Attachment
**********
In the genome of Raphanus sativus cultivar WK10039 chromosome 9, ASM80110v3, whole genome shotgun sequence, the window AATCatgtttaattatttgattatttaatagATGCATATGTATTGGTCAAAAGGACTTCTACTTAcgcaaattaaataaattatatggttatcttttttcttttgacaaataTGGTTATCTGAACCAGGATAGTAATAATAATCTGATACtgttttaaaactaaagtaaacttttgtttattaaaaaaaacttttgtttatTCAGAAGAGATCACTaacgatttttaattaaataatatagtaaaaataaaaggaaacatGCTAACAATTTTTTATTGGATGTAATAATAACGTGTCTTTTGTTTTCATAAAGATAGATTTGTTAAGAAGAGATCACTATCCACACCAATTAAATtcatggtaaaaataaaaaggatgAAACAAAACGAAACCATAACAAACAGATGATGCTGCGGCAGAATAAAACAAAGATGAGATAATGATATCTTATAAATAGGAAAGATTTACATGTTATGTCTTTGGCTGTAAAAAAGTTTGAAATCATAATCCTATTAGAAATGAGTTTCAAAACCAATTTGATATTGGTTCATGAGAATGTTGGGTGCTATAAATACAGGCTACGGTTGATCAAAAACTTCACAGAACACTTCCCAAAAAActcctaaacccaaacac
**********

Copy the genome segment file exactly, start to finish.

In the genome of Raphanus sativus cultivar WK10039 chromosome 9, ASM80110v3, whole genome shotgun sequence, the window AATCatgtttaattatttgattatttaatagATGCATATGTATTGGTCAAAAGGACTTCTACTTAcgcaaattaaataaattatatggttatcttttttcttttgacaaataTGGTTATCTGAACCAGGATAGTAATAATAATCTGATACtgttttaaaactaaagtaaacttttgtttattaaaaaaaacttttgtttatTCAGAAGAGATCACTaacgatttttaattaaataatatagtaaaaataaaaggaaacatGCTAACAATTTTTTATTGGATGTAATAATAACGTGTCTTTTGTTTTCATAAAGATAGATTTGTTAAGAAGAGATCACTATCCACACCAATTAAATtcatggtaaaaataaaaaggatgAAACAAAACGAAACCATAACAAACAGATGATGCTGCGGCAGAATAAAACAAAGATGAGATAATGATATCTTATAAATAGGAAAGATTTACATGTTATGTCTTTGGCTGTAAAAAAGTTTGAAATCATAATCCTATTAGAAATGAGTTTCAAAACCAATTTGATATTGGTTCATGAGAATGTTGGGTGCTATAAATACAGGCTACGGTTGATCAAAAACTTCACAGAACACTTCCCAAAAAActcctaaacccaaacac